Kasich’s Plan For Revamping Medicaid Could Force Tens Of Thousands Of People To Drop Coverage
The proposal, which must get federal approval, would require working-age, nondisabled adults on Medicaid to make monthly payments into a health-savings account. News outlets also report on Medicaid expansion developments in Louisiana, South Dakota and Arkansas.
The Columbus Dispatch:
Tens Of Thousands Of Ohioans Could Lose Medicaid Coverage Under Fee Proposal
Gov. John Kasich’s administration projects more than 650,000 poor Ohioans will lose Medicaid coverage while taxpayers save nearly $1 billion under a plan to charge new fees for the government health coverage and impose penalties on those who miss payments. The proposal would require those being treated for breast and cervical cancer, teens coming out of foster care and other working-age, nondisabled adults on Medicaid to make monthly payments into a health-savings account to help cover their expenses beginning Jan. 1, 2018. (Candisky, 4/7)
Will Kasich's New Ohio Medicaid Makeover Please Conservatives?
In his 2015 budget proposal, Kasich, who is running for the Republican presidential nomination, suggested assessing premiums for adults above 100% of poverty. GOP state lawmakers last summer passed a bill to have it apply to all program beneficiaries. Pundits aren't sure that will help Kasich win votes among those in his party who did not approve of the Ohio governor's decision to expand Medicaid in 2013. On Monday, his administration posted a summary of a waiver the state plans to submit to the CMS for approval. (DIckson, 4/6)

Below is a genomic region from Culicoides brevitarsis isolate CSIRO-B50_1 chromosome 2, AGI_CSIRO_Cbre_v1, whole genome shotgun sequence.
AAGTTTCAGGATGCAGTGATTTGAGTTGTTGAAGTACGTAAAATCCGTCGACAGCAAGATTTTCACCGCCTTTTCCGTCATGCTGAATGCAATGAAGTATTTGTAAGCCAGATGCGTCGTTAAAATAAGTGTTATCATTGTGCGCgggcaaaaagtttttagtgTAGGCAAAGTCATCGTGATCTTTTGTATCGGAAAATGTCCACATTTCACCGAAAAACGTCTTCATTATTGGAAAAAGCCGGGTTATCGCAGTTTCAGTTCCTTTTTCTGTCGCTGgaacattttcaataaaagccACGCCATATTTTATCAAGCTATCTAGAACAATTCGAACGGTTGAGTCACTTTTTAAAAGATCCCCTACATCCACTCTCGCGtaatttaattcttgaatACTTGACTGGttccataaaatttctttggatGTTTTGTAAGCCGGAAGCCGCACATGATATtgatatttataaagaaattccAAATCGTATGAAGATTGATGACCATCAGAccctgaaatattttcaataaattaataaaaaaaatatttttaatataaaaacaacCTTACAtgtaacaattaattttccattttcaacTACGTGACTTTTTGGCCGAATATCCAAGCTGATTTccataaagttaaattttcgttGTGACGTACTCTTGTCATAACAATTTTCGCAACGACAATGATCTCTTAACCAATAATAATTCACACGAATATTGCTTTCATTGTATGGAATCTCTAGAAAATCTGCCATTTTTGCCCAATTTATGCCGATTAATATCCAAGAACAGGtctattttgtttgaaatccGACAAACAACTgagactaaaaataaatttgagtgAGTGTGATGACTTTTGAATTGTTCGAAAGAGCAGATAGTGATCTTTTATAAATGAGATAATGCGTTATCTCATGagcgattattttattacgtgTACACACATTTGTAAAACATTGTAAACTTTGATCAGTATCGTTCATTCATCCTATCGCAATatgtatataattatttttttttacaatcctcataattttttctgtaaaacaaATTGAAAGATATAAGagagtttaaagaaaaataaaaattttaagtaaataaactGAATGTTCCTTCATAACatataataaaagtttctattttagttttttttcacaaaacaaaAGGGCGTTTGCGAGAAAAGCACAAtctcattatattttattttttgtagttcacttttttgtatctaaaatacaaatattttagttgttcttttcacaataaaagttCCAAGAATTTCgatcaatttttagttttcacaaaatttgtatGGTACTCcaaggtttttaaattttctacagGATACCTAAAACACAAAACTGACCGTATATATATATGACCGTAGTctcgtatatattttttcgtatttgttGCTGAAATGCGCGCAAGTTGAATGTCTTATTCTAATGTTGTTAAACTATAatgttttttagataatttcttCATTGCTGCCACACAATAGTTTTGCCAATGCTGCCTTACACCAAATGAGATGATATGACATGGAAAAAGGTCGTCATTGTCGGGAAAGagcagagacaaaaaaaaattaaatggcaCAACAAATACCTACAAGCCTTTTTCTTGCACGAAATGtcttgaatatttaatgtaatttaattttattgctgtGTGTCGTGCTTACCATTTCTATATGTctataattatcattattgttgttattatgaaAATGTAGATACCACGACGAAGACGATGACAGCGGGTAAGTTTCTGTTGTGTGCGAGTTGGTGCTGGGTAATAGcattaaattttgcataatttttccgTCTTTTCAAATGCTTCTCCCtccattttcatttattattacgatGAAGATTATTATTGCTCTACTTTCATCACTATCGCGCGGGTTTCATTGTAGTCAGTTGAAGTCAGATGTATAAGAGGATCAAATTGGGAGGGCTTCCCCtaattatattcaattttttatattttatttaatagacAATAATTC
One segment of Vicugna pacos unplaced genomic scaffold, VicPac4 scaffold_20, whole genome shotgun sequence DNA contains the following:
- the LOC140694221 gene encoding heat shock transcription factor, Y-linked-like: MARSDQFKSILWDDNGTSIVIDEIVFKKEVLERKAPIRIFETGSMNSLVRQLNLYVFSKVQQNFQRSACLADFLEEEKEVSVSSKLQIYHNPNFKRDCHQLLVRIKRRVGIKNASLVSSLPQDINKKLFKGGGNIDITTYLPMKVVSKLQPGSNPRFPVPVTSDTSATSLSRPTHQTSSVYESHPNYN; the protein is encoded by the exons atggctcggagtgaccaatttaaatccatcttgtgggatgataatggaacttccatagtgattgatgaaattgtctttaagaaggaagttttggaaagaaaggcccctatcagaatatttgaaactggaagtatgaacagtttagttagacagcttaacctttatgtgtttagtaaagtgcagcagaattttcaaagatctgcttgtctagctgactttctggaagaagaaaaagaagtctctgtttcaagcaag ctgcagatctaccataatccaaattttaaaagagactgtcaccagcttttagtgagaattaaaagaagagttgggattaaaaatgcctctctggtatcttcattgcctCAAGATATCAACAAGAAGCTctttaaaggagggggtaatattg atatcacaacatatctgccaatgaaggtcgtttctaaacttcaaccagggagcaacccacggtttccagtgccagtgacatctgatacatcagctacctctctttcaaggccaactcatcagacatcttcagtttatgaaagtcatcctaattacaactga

New Orleans Times-Picayune:
Hospitals To Help Pay For Medicaid Expansion Under Plan Being Finalized
House Speaker Taylor Barras has filed legislation that will allow hospitals across the state to be charged a first-of-its-kind fee that will help the state pay for the cost of Medicaid expansion. The bill is the result of several years of legislative work that began under former Gov. Bobby Jindal, a vocal opponent of Medicaid expansion. Despite Jindal's opposition, legislators were able to find workarounds for financing Medicaid expansion that allowed them to avoid Jindal's veto while constructing a mechanism that would allow the state to raise money to pay for expansion from health care providers. (Litten, 4/6)
Sioux Falls (S.D.) Argus Leader:
Medicaid Expansion Work Continues As Clock Winds Down
A coalition working to expand Medicaid in South Dakota is racing to complete its work before a new president moves into the White House. The state has negotiated for years with the Obama administration to reach agreement on re-interpret federal policy on funding Medicaid-eligible American Indians. And in February, the governor's office learned that the federal government would accept the terms of a compromise if the state would expand Medicaid. But that progress could face a serious setback come November if a new administration clears out and replaces current staff at the federal health agencies that have worked with the state or moves to abolish the federal healthcare program for needy people. (Ferguson, 4/6)
The Associated Press:
Arkansas Lawmakers Advance Hybrid Medicaid Expansion
Gov. Asa Hutchinson called the debate over Arkansas' hybrid Medicaid expansion a "watershed" moment on Wednesday, as lawmakers advanced his plan to keep and rework the program that provides subsidized health coverage to more than 250,000 people. The House and Senate are set to take up legislation Thursday outlining the Republican's proposal to keep the hybrid expansion after the plan easily cleared two committees at the start of a special session. (DeMillo, 4/6)